Scrap the silly Fifa team awards: Neil Humphreys
Daft Best XIs make no sense and lack credibility
Awards will always polarise.
They are based on opinion, taste and good, old-fashioned prejudice.
Lionel Messi devotees will insist that his artistry trounces Cristiano Ronaldo's athleticism every time, while others would not acknowledge the Argentine if he juggled the ball and his teammates across the goal line.
Differing opinions are valid, but the cult of celebrity isn't, not if football awards are to retain their credibility.
Fifa's The Best awards arguably lost their credibility the moment they decided to include those pretentious capital letters for The Best awards, but any remaining respect was lost yesterday morning.
The FIFPro men's world XI is laughably off-piste. The names appear to have been scribbled down on a coaster by a drunk at closing time.
In the interests of comedy, the World's Best XI, according to Fifa's The Best awards, are Alisson; Matthijs de Ligt, Marcelo, Sergio Ramos, Virgil van Dijk; Frenkie de Jong, Eden Hazard, Luka Modric; Cristiano Ronaldo, Kylian Mbappe and Lionel Messi.
Alisson, van Dijk, Ronaldo and Messi's inclusions are obviously warranted, but the others seem plucked from a random celebrity name generator.
Awards ceremonies are always popularity contests, to a degree, with the branding of the individual, the club and even the league often taking precedence over playing consistency across a 12-month period.
The Oscars are no different. Popular actors are often picked from favoured movies that the judges have actually seen.
But the FIFPro World XI is something else entirely, like ignoring Meryl Streep in favour of Kim Kardashian's wobbly performance in a perfume commercial.
The inclusion of four Real Madrid footballers was already baffling, but Marcelo and Sergio Ramos' names were mind-boggling, as if voters gave up on watching football highlights and checked the most popular Instagram posts instead.
Real conceded 71 goals in all competitions and ended up with only the joint-eighth-best defensive record in La Liga last season.
Ramos made 42 appearances and Marcelo wasn't far behind with 34.
They were the key culprits.
Ramos, who never met an opponent he could not hate, collected 12 yellow cards and a red card in a typically haphazard season that mirrored his club.
Real Madrid won nothing of note, sacked two managers and were humiliated in the Champions League quarter-finals, and yet four Madridistas made the Best XI.
Eden Hazard obviously got the nod for his Europa League win at Chelsea, but Marcelo, Ramos and Luka Modric could be swopped with superior replacements elsewhere.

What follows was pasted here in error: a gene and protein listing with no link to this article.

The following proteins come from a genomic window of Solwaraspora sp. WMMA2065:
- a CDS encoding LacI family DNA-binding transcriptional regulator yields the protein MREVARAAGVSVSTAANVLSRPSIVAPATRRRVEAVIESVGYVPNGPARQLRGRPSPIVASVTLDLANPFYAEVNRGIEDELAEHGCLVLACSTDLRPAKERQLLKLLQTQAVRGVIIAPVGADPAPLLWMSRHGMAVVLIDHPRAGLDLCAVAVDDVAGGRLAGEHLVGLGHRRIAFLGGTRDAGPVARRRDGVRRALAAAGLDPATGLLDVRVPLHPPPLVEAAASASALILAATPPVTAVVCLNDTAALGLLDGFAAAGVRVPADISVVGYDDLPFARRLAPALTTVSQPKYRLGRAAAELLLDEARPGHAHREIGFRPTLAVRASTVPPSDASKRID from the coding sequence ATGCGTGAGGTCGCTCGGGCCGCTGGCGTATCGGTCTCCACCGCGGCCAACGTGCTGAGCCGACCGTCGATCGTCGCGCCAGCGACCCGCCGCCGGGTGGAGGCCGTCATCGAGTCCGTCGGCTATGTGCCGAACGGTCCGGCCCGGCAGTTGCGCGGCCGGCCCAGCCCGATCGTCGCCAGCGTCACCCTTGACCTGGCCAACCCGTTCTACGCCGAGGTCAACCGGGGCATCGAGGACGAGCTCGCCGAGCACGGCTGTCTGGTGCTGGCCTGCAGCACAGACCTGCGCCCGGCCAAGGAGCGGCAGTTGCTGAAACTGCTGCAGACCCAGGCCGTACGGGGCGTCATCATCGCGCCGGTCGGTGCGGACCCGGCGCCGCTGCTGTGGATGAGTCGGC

Bernardo Silva takes out Modric easily enough, and the peerless fullbacks on Merseyside are currently among the finest footballers in the world, in any position, yet were edged out by a couple of erratic superstars from the Bernabeu.
Liverpool's Andy Robertson and Trent Alexander-Arnold won the Champions League, collected 97 points in the English Premier League, chalked up 28 assists between them and realised Juergen Klopp's gegenpressing dream.
The manager's relentless obsession with quick counter-attacking rises or falls with his wide men.
Right now, he is blessed with the best in the business.
Robertson's omission looks more astonishing because of the man selected in his place.
At 31, Marcelo has enjoyed a stellar career.
But brand recognition, rather than current form, allowed him to trump Robertson.
The Scottish left-back kept 21 clean sheets in the EPL last season. In La Liga, Marcelo managed just four. That's not a fair fight. That's a mismatch.
Other footballers were conspicuous by their absence, namely N'Golo Kante, Mohamed Salah, Raheem Sterling and even Sadio Mane, but they are debatable cases, a lively pub conversation among tribal zealots.
But four players from a stagnating Real Madrid side goes beyond the usual inconsistencies of awarding individual honours in a team sport.
The selections show indifference towards the ceremony itself, undermining the more deserving winners (Messi, Klopp and Megan Rapinoe).
Each year, FIFPro asks its professional men's footballers to fill in their voting ballots for the best goalkeepers, defenders, midfielders and forwards to comprise a Best XI.
Clearly, they are not particularly fussed with the boxes they tick.
So scrap the vote.
Erratic voting patterns only lead to random selections and bizarre omissions, which undercut their validity and worth.
How can a Best XI not include Europe's best fullbacks?
Those capital letters cannot disguise the awkward fact that Fifa's The Best awards are really anything but. They are a bunch of familiar names ticked in a box.
They are not credible.
And, without integrity, we might as well treat the ceremony like a sulking Ronaldo and stay well away.